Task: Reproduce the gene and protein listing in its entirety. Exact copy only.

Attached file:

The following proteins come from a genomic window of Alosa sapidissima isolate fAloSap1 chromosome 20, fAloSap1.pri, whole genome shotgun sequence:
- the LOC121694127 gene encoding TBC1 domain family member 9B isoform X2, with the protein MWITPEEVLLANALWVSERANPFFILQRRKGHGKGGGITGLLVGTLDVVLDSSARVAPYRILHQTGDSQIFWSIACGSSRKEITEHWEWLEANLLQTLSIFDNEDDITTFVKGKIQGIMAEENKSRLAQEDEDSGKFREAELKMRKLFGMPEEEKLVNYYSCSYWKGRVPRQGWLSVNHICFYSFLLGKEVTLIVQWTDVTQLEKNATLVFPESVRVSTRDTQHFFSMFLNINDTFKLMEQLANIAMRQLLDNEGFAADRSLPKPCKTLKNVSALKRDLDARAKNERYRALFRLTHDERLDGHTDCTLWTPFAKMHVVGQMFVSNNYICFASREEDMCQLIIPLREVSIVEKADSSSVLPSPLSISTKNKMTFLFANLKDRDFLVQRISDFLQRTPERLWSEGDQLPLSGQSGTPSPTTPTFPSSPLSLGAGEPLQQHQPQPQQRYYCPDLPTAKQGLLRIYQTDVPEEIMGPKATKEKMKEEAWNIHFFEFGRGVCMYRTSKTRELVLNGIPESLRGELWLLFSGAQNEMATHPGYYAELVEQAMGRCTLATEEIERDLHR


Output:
The following proteins come from a genomic window of Alosa sapidissima isolate fAloSap1 chromosome 20, fAloSap1.pri, whole genome shotgun sequence:
- the LOC121694127 gene encoding TBC1 domain family member 9B isoform X2, with the protein MWITPEEVLLANALWVSERANPFFILQRRKGHGKGGGITGLLVGTLDVVLDSSARVAPYRILHQTGDSQIFWSIACGSSRKEITEHWEWLEANLLQTLSIFDNEDDITTFVKGKIQGIMAEENKSRLAQEDEDSGKFREAELKMRKLFGMPEEEKLVNYYSCSYWKGRVPRQGWLSVNHICFYSFLLGKEVTLIVQWTDVTQLEKNATLVFPESVRVSTRDTQHFFSMFLNINDTFKLMEQLANIAMRQLLDNEGFAADRSLPKPCKTLKNVSALKRDLDARAKNERYRALFRLTHDERLDGHTDCTLWTPFAKMHVVGQMFVSNNYICFASREEDMCQLIIPLREVSIVEKADSSSVLPSPLSISTKNKMTFLFANLKDRDFLVQRISDFLQRTPERLWSEGDQLPLSGQSGTPSPTTPTFPSSPLSLGAGEPLQQHQPQPQQRYYCPDLPTAKQGLLRIYQTDVPEEIMGPKATKEKMKEEAWNIHFFEFGRGVCMYRTSKTRELVLNGIPESLRGELWLLFSGAQNEMATHPGYYAELVEQAMGRCTLATEEIERDLHR